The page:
TA Cunningham plays long-awaited first game for Los Alamitos

Los Alamitos High football coach Ray Fenton took him outside just before the pass to prepare to break the news, and emotions caught in his throat.

Before it all broke out, before TA Cunningham’s name became synonymous with the pitfalls of the era’s name, image and likeness, he was just a kid wanting to play football. And there, on Aug. 28, Fenton had to explain to the Georgia transfer — just ahead of a Florida game on ESPN — that his eligibility was unsettled.

“Coach, don’t worry about that,” Fenton recalled Cunningham’s words. “If it is God’s will that I don’t play this game, then I must bow to his will.”

Before almost every game this season, Los Alamitos assistant Bruce Bible said Cunningham was paying attention and expecting to play. And every time news broke that his hardship waiver hadn’t been approved, he just stepped to the sidelines, and the 6-foot-6, 270-pound junior defenseman literally became the biggest cheerleader on the field.

However, in Friday’s 61-21 win over Newport Harbor, Cunningham had a chance to line up with his teammates and blew up his helmet as he played with the Griffins before the game like Judd Nelson at the end of The Breakfast Club. ran away. The sidelines buzzed with hope, predicting he would roll over the Sailors’ offensive linemen. Quarterback and USC signer Malachi Nelson let out an “Uh oh!” when Cunningham tugged at his jersey as he emerged from the dressing room.

In the end, it wasn’t the dominant performance Cunningham himself advertised — failing to pick up a sack or register a big game — but it was a start.

“I was just a little kid from Georgia,” Cunningham told the Times after the game. “But I’m grateful for that [coaches]my teammates and just the whole community around me that supports me.

After a long back-and-forth, which went to court and culminated in an investigation to determine whether Cunningham had been drawn to Los Alamitos by “undue interference” with the program, the southern section of the CIF on Monday gave the lineman permission to admit to play.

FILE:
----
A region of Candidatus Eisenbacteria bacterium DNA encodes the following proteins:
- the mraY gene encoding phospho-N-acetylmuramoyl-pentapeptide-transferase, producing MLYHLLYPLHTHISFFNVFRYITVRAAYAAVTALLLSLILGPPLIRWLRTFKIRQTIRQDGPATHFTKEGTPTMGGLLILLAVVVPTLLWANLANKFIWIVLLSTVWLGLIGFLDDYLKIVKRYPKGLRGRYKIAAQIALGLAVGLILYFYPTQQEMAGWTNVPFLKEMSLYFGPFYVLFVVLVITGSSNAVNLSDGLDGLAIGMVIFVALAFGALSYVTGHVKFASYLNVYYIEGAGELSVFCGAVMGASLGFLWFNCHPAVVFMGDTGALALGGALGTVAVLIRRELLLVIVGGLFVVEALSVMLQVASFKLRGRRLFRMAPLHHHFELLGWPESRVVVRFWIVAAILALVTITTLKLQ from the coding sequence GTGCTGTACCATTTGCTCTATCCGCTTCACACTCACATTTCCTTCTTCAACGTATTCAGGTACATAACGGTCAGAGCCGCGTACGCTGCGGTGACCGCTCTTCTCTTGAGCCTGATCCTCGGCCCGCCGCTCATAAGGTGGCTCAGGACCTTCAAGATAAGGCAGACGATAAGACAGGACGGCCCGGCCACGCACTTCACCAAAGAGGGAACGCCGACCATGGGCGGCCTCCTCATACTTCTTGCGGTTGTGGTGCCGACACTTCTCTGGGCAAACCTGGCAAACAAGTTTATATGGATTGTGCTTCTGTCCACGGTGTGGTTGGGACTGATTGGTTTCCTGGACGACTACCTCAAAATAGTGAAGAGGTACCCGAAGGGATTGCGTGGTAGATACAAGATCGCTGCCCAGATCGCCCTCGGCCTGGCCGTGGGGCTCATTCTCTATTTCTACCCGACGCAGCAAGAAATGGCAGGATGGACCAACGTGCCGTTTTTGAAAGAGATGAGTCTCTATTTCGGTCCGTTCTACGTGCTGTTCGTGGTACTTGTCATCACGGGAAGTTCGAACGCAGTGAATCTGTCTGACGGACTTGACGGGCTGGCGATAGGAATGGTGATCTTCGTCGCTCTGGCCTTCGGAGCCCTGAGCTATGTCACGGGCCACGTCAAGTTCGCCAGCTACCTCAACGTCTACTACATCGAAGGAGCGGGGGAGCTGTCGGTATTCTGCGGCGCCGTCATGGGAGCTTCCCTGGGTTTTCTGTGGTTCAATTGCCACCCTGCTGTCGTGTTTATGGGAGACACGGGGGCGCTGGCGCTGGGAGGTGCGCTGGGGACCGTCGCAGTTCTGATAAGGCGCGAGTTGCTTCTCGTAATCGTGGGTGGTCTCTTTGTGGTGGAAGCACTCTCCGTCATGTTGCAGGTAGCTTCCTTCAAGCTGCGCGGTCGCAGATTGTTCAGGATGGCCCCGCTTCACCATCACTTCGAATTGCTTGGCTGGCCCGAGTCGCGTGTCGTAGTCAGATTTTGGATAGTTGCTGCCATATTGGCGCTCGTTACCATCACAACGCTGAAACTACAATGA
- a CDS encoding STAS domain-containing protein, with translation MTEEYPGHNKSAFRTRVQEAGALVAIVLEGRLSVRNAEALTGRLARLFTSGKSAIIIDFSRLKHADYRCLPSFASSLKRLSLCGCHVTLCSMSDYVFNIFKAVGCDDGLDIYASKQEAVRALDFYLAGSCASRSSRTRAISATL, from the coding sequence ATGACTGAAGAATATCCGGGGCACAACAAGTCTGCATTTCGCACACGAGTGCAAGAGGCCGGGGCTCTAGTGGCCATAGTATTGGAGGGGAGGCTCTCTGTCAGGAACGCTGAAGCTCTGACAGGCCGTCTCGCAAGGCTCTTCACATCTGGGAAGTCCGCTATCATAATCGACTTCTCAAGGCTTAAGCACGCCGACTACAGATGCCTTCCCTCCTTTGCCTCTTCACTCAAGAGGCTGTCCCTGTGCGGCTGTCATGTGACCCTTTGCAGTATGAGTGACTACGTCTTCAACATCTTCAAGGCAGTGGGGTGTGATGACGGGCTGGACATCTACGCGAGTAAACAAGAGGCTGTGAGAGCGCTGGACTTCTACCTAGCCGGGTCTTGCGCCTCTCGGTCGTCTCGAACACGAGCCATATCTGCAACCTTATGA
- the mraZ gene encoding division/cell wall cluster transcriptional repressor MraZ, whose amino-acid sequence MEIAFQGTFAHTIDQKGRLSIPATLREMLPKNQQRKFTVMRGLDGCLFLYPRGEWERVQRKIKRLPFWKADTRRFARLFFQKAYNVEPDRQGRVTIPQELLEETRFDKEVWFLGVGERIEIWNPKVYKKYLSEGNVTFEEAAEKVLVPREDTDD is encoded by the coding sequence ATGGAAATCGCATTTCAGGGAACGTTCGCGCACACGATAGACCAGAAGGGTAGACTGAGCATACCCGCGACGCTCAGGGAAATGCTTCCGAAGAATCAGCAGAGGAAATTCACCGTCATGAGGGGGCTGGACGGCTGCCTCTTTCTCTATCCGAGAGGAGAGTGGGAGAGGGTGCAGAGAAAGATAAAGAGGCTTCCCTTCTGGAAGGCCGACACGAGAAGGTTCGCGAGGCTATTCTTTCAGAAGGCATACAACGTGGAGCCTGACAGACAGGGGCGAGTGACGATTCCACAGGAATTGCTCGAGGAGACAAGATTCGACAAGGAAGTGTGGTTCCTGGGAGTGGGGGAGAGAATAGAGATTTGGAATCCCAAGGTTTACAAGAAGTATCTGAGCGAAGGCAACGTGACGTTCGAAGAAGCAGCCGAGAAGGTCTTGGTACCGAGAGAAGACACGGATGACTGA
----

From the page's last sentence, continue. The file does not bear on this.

Fenton texted him that same day to break the news, Cunningham said.

For real? Are you sure? Cunningham recalled writing back. So I can play? On Friday?

“I was just in disbelief,” Cunningham said.

Last month, his personal life was put on display when Cunningham was relegated to the duties of a hype man on the Los Alamitos bench. A complaint filed against the Southern Section claimed his family was going through hard times in Georgia, his father connected with a NIL agent who referred the family to Levels Sports Group, which arranged for Cunningham to come to California, to look for NIL opportunities.

Mitchell Schuster, an attorney for Levels co-founder Justin Giangrande, told The Times: “The picture they’re trying to paint [Cunningham] being lured into the state and then abandoned is just wrong, and it is utterly disingenuous.”

When asked for comment, Cunningham’s attorney, Mike Caspino, said text messages included in Giangrande’s former partner Chris Flores’ complaint, which appeared to promise housing for the Cunningham family, proved the truth of the story.

“The sharks are circling,” Fenton said. “They’re just trying, like everyone else, to take advantage of an opportunity to make money. And TA and his family fell victim to that.”

Asked about the situation in Cunningham and the decision at a council meeting on Thursday, Southern Section Commissioner Rob Wigod said the expansion of NIL prompted a reassessment of the body’s bylaws, particularly its policy on sporting transfers.

Fenton said it’s difficult for a 16-year-old to cope with the exam. His behavior in training after Monday was noticeably different, said the coach.

Visibly frustrated at times on Friday, Cunningham exchanged a few conversations with opposing linemen and umpires as he drew doubles teams at every game. He struggled with leg cramps in the second half, likely a symptom of still working in game form.

But overall, the junior maintained the same upbeat attitude, wrapping his arms around his teammates’ backs and pacing the sidelines.

When asked at the end of a post-game interview if he had anything to add, Cunningham paused for a moment and then said matter-of-factly:

“Hi Mom.”

https://www.latimes.com/sports/highschool/story/2022-10-01/ta-cunningham-plays-long-awaited-first-game-for-los-alamitos-high TA Cunningham plays long-awaited first game for Los Alamitos

Emma Bowman

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